Transistions Optical SWOT
Transitions Optical is a large eyewear business with more than 80 percent of the photochromic lens market. Knowing the company's strengths, weaknesses, opportunities, and threats can help investors and others to understand its position in the market.
- Transitions Optical is a leader in the field of lenses that change color and block ultraviolet light from entering the wearer's eyes. These lenses are called "photochromic." The company owns the technology. That is its greatest strength and competitive advantage.
- The lenses are manufactured for prescription eyeglasses and sunwear. The worldwide market for eyeglasses is about 7.7 billion people.
- The company was founded in 1990 by PPG and Essilor, which owned 51 percent and 49 percent, respectively. In 2013, Essilor bought out PPG's interest, and now owns 100 percent of Transitions Optical. Essilor is a multi-national company with worldwide manufacturing, sales, and distribution centers. This breadth gives Transitions Optical a strong backing.
- Transitions Optical has partnerships with over a dozen manufacturers, including all of the major lens makers, offering more than 100 lens options as of 2006, and hundreds more today. The partnerships provide breadth and depth to the company and multiple outlets for the sales of its products.
- "...Essilor’s growth strategy ... is based on strong innovation in every segment of the optical industry...." Essilor's many brands are sold all over the world, including Varilux®X series™ in the United States, Crizal®Sapphire™ 360° in the United States, Transitions®, EyeZen, and others.
- Transitions Optical's financial condition is not known, because the parent company, Essilor, does not present that information in its annual reports. Instead of showing sales data for each of its many companies, Essilor instead offers the revenues of its three divisions: Lenses & Optical Instruments division, Sunglasses & Readers division, Equipment Division. A 4.3 percent growth rate overall was claimed for the first three quarters of 2018, the most recent report available.
- "The photochromic lenses industry is high concentration." The important brands in the US include Essilor (Transitions Optical), "Carl Zeiss, Vision Ease, Rodenstoc, Corning, Hoya Vision, etc. Essilor (Transitions Optical) possesses monopoly power in the relevant market. Transitions’ share of the relevant market has been at least 80 percent during each of the past five years. In 2016, Transitions’ market share was over 83 percent."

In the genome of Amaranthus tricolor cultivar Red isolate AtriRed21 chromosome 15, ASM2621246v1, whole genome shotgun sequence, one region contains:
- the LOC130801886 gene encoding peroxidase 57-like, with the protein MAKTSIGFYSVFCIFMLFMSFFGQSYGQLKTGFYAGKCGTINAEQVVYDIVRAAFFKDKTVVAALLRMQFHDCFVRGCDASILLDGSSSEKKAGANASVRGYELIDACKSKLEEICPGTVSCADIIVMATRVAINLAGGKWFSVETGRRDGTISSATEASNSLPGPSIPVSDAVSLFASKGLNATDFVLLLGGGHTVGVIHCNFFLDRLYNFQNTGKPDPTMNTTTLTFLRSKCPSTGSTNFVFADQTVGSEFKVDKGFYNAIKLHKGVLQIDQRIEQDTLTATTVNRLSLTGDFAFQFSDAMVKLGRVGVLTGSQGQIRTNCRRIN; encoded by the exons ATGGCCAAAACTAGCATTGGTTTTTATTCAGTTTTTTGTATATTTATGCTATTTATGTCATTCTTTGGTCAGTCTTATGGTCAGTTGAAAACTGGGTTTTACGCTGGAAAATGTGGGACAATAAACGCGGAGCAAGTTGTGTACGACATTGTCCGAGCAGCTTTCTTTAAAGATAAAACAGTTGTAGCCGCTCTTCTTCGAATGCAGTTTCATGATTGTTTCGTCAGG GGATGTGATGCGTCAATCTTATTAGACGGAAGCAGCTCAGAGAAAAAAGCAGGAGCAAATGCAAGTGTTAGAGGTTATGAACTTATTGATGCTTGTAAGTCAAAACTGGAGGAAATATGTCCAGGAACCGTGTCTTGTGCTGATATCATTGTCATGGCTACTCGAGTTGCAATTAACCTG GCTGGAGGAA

- Essilor has 61,000 employees. It is not known how many of these work directly for Transitions Optical. If the coronavirus becomes worse worldwide, it could affect Essilor's production, distribution, and sales by infecting some of the employees as well as some of it customers and providers.
- Transitions Optical has several strong competitors, including Vision-Ease Lens Ltd, Carl Zeiss, LensCrafters Inc, Visionworks, OPSM Pty Ltd, Corning, Aurolab, Hoya Corporation, Sunex Inc, and CIBA Vision Corporation. Should any of these competitors develop a superior product, then that might cut into Transitions Optical's sales.
- The continued relative wealth of the Baby Boomer generation people aged 56 to 74 means that they will continue to purchase new eyeglasses when needed. In addition, several eye diseases (including glaucoma, macular degeneration and cataracts) become more likely to develop as people age. Thus, the aging of the American population will increase demand for eye examinations.
- More than 86 percent of the older generation uses some form of vision correction, according to a 2017 survey. This is a very large and continuing market for lenses.
- In terms of employee benefit enrollment, vision benefit enrollment is reported to be higher among older employees. "New research from Transitions Optical reveals that this trend may be changing. Today, Gen Z employees—who are expected to comprise one-fifth of the workforce by 2021—are more likely to enroll in and utilize their company’s vision benefits than they were just one year ago."
- The 10th annual Transitions Optical Employee Perceptions of Vision Benefits Survey found that "six in 10 Gen Z employees (ages 18-24) are enrolled in a vision plan—compared to just half of Gen Z employees surveyed in 2018. Additionally, 44% of Gen Z employees say that whether a company offers vision benefits has been an important factor in their decision to accept a job...."
- The survey found that employees belonging to the Millennial, Gen X and Boomer generations were 33% more likely to enroll in vision benefits (eight in 10 vs. six in 10)" than Gen Z employees.
- Breakthroughs in technology could provide Transitions Optical with new products to market.
- New forms of marketing and sales of eyewear will have an effect on the way that Transitions Optical directs its business.
- Changing state regulations in the US can result in scope of practice changes for optometrists, ophthalmologists, and opticians. For example, in some states, "Employment restrictions prohibit unlicensed persons and firms from hiring optometrists. Such restrictions prevent nonprofessional firms from selling eye examinations and eyeglass or contact lens prescriptions so that they cannot offer the one-stop service provided by dispensing ophthalmologists or optometrists." This could affect sales of Transitions Optical products.
- Some of Transitions Optical's contact lens business may be lost to ecommerce companies like Hubble and 1-800-contacts that offer cheaper prices than Transitions Optical does.
- Augmented Reality (AR) eyeglasses and Virtual Reality (VR) glasses will cause a disruption in the sales and marketing of traditional eyeglasses. These "smart glasses" will attract younger consumers.
- If the mining and refining of silver should experience disruptions, then the business of manufacturing photochromic lenses would be affected.